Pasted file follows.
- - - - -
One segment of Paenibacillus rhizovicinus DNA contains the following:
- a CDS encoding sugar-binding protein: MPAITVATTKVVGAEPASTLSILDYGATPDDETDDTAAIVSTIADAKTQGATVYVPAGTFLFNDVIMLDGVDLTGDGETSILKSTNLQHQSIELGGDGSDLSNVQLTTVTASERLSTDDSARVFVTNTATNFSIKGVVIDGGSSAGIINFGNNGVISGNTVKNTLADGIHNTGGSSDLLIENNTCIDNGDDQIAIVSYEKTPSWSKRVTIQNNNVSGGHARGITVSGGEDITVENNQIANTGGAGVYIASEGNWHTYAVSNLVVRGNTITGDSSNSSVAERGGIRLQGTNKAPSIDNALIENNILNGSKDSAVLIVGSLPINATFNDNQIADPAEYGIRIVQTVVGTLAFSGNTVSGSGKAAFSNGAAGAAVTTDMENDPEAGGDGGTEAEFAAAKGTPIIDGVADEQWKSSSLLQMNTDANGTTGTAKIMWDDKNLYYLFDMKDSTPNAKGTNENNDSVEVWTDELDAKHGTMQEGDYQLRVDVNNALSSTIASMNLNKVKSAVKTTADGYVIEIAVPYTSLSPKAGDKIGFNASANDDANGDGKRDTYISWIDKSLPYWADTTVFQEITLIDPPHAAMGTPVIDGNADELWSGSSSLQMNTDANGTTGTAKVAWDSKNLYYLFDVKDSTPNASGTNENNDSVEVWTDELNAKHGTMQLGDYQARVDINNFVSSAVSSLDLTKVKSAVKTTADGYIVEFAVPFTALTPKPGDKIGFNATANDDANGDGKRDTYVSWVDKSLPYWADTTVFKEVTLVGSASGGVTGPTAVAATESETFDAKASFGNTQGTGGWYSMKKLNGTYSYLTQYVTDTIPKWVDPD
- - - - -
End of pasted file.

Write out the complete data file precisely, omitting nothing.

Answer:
One segment of Paenibacillus rhizovicinus DNA contains the following:
- a CDS encoding sugar-binding protein: MPAITVATTKVVGAEPASTLSILDYGATPDDETDDTAAIVSTIADAKTQGATVYVPAGTFLFNDVIMLDGVDLTGDGETSILKSTNLQHQSIELGGDGSDLSNVQLTTVTASERLSTDDSARVFVTNTATNFSIKGVVIDGGSSAGIINFGNNGVISGNTVKNTLADGIHNTGGSSDLLIENNTCIDNGDDQIAIVSYEKTPSWSKRVTIQNNNVSGGHARGITVSGGEDITVENNQIANTGGAGVYIASEGNWHTYAVSNLVVRGNTITGDSSNSSVAERGGIRLQGTNKAPSIDNALIENNILNGSKDSAVLIVGSLPINATFNDNQIADPAEYGIRIVQTVVGTLAFSGNTVSGSGKAAFSNGAAGAAVTTDMENDPEAGGDGGTEAEFAAAKGTPIIDGVADEQWKSSSLLQMNTDANGTTGTAKIMWDDKNLYYLFDMKDSTPNAKGTNENNDSVEVWTDELDAKHGTMQEGDYQLRVDVNNALSSTIASMNLNKVKSAVKTTADGYVIEIAVPYTSLSPKAGDKIGFNASANDDANGDGKRDTYISWIDKSLPYWADTTVFQEITLIDPPHAAMGTPVIDGNADELWSGSSSLQMNTDANGTTGTAKVAWDSKNLYYLFDVKDSTPNASGTNENNDSVEVWTDELNAKHGTMQLGDYQARVDINNFVSSAVSSLDLTKVKSAVKTTADGYIVEFAVPFTALTPKPGDKIGFNATANDDANGDGKRDTYVSWVDKSLPYWADTTVFKEVTLVGSASGGVTGPTAVAATESETFDAKASFGNTQGTGGWYSMKKLNGTYSYLTQYVTDTIPKWVDPD